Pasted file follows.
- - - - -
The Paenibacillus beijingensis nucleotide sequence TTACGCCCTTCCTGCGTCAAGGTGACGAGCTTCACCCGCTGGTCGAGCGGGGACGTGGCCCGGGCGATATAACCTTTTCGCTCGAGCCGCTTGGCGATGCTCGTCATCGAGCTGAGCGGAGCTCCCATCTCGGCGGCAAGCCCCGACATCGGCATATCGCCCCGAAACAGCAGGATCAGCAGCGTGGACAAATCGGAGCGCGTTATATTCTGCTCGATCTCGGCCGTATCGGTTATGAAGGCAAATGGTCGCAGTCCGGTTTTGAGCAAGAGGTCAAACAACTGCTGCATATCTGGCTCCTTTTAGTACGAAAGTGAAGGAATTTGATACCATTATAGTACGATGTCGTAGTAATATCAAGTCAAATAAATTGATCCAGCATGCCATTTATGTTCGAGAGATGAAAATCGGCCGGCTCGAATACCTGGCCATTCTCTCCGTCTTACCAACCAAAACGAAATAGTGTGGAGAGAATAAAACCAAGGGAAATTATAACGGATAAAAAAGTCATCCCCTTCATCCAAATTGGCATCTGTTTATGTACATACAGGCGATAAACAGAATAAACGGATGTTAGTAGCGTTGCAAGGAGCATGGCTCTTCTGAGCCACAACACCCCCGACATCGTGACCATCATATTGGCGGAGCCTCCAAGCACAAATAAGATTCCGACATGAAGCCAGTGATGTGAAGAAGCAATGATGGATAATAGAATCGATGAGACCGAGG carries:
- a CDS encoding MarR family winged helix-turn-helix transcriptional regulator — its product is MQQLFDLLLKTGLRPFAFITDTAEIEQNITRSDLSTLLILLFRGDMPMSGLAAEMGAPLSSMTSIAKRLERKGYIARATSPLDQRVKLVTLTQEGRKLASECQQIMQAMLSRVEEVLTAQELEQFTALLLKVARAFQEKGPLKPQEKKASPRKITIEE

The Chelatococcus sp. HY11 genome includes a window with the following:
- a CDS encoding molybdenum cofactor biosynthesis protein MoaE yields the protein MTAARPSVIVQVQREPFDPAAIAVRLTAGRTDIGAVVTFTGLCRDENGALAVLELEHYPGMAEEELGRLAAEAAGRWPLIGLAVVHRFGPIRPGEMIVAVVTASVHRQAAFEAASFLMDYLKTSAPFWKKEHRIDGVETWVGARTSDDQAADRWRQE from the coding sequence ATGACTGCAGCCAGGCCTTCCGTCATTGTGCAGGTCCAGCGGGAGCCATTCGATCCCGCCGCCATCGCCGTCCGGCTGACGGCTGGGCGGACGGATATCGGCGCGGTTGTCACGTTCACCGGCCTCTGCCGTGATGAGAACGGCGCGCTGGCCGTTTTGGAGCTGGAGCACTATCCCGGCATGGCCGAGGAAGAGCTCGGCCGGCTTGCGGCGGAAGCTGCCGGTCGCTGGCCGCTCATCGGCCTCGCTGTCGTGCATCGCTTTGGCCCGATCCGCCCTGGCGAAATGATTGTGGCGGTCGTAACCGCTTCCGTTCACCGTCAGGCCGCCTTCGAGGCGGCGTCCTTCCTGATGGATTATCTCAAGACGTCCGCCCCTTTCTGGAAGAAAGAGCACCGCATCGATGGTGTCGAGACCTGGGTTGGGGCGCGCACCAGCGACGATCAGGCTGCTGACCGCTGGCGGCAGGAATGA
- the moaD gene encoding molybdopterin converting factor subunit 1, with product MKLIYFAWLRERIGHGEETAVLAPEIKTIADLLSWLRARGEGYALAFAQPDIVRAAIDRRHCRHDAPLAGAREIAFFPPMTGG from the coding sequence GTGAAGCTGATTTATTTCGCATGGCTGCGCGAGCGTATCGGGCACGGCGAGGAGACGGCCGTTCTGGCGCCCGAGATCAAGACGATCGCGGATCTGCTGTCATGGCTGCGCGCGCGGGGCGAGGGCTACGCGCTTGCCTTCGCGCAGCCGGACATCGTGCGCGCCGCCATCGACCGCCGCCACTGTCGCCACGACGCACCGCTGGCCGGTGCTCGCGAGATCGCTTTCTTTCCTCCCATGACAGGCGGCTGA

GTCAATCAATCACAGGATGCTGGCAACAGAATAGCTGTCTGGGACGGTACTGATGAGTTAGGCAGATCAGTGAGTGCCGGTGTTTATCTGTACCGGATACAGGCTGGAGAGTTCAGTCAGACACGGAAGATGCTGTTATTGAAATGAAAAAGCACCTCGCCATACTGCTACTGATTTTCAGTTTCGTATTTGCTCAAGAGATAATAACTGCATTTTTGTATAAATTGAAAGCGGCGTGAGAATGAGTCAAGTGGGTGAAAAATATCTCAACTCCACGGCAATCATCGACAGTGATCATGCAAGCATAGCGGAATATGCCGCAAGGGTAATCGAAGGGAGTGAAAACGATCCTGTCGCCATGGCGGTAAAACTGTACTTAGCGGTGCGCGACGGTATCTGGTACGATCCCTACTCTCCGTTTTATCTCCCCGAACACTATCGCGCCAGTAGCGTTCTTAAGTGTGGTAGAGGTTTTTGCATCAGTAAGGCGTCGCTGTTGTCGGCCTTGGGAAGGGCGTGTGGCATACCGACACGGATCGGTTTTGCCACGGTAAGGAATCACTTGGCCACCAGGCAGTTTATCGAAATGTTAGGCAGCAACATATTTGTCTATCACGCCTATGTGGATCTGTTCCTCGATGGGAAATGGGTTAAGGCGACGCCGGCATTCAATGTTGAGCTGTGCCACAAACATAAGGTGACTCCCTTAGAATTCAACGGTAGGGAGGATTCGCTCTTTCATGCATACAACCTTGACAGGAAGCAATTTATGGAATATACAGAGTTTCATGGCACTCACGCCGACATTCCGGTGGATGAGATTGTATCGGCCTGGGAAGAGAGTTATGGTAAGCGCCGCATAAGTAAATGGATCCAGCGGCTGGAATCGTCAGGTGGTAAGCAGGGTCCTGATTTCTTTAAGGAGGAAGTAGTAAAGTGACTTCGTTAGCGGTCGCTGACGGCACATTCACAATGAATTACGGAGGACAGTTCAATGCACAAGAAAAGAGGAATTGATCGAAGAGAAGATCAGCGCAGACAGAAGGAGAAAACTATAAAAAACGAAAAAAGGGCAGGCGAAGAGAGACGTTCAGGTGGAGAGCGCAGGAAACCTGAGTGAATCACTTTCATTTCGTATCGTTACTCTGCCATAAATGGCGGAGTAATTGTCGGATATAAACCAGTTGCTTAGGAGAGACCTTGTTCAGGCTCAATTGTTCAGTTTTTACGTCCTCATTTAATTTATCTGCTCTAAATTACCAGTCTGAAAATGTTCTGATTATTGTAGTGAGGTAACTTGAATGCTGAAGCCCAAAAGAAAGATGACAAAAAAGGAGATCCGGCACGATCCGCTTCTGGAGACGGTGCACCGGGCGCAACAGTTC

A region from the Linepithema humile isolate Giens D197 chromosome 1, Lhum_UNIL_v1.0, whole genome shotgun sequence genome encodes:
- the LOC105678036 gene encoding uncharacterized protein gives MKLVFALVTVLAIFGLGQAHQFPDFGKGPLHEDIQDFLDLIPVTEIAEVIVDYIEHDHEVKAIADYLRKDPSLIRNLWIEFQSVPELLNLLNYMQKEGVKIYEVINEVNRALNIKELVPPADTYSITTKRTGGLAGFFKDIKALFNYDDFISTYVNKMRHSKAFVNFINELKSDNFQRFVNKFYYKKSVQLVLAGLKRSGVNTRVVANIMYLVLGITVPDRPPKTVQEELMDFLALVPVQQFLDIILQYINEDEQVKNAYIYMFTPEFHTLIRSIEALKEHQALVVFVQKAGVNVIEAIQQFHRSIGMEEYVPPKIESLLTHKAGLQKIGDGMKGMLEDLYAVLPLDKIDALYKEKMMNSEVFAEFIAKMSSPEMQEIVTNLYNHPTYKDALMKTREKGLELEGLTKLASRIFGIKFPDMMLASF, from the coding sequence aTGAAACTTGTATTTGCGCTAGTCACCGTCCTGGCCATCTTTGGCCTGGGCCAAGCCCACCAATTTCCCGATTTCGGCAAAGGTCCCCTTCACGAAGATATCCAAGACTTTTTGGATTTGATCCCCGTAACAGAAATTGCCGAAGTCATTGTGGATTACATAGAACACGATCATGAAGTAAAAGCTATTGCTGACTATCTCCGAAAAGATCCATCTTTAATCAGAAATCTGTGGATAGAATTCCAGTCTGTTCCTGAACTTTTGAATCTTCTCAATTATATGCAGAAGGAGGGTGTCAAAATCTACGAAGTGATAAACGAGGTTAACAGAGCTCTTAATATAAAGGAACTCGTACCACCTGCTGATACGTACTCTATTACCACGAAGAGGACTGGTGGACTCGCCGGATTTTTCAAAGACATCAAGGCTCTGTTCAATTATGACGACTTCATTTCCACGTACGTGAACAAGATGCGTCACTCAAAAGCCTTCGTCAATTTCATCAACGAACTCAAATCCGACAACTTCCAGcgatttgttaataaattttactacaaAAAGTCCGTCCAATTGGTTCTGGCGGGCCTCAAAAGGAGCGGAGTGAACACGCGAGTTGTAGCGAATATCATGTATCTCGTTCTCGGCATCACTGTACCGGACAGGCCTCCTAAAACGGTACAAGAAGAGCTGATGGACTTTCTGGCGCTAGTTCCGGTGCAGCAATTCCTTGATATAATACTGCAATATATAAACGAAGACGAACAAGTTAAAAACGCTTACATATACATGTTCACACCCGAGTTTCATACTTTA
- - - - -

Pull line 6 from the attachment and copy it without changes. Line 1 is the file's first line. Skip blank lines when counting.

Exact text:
GTCAATCAATCACAGGATGCTGGCAACAGAATAGCTGTCTGGGACGGTACTGATGAGTTAGGCAGATCAGTGAGTGCCGGTGTTTATCTGTACCGGATACAGGCTGGAGAGTTCAGTCAGACACGGAAGATGCTGTTATTGAAATGAAAAAGCACCTCGCCATACTGCTACTGATTTTCAGTTTCGTATTTGCTCAAGAGATAATAACTGCATTTTTGTATAAATTGAAAGCGGCGTGAGAATGAGTCAAGTGGGTGAAAAATATCTCAACTCCACGGCAATCATCGACAGTGATCATGCAAGCATAGCGGAATATGCCGCAAGGGTAATCGAAGGGAGTGAAAACGATCCTGTCGCCATGGCGGTAAAACTGTACTTAGCGGTGCGCGACGGTATCTGGTACGATCCCTACTCTCCGTTTTATCTCCCCGAACACTATCGCGCCAGTAGCGTTCTTAAGTGTGGTAGAGGTTTTTGCATCAGTAAGGCGTCGCTGTTGTCGGCCTTGGGAAGGGCGTGTGGCATACCGACACGGATCGGTTTTGCCACGGTAAGGAATCACTTGGCCACCAGGCAGTTTATCGAAATGTTAGGCAGCAACATATTTGTCTATCACGCCTATGTGGATCTGTTCCTCGATGGGAAATGGGTTAAGGCGACGCCGGCATTCAATGTTGAGCTGTGCCACAAACATAAGGTGACTCCCTTAGAATTCAACGGTAGGGAGGATTCGCTCTTTCATGCATACAACCTTGACAGGAAGCAATTTATGGAATATACAGAGTTTCATGGCACTCACGCCGACATTCCGGTGGATGAGATTGTATCGGCCTGGGAAGAGAGTTATGGTAAGCGCCGCATAAGTAAATGGATCCAGCGGCTGGAATCGTCAGGTGGTAAGCAGGGTCCTGATTTCTTTAAGGAGGAAGTAGTAAAGTGACTTCGTTAGCGGTCGCTGACGGCACATTCACAATGAATTACGGAGGACAGTTCAATGCACAAGAAAAGAGGAATTGATCGAAGAGAAGATCAGCGCAGACAGAAGGAGAAAACTATAAAAAACGAAAAAAGGGCAGGCGAAGAGAGACGTTCAGGTGGAGAGCGCAGGAAACCTGAGTGAATCACTTTCATTTCGTATCGTTACTCTGCCATAAATGGCGGAGTAATTGTCGGATATAAACCAGTTGCTTAGGAGAGACCTTGTTCAGGCTCAATTGTTCAGTTTTTACGTCCTCATTTAATTTATCTGCTCTAAATTACCAGTCTGAAAATGTTCTGATTATTGTAGTGAGGTAACTTGAATGCTGAAGCCCAAAAGAAAGATGACAAAAAAGGAGATCCGGCACGATCCGCTTCTGGAGACGGTGCACCGGGCGCAACAGTTC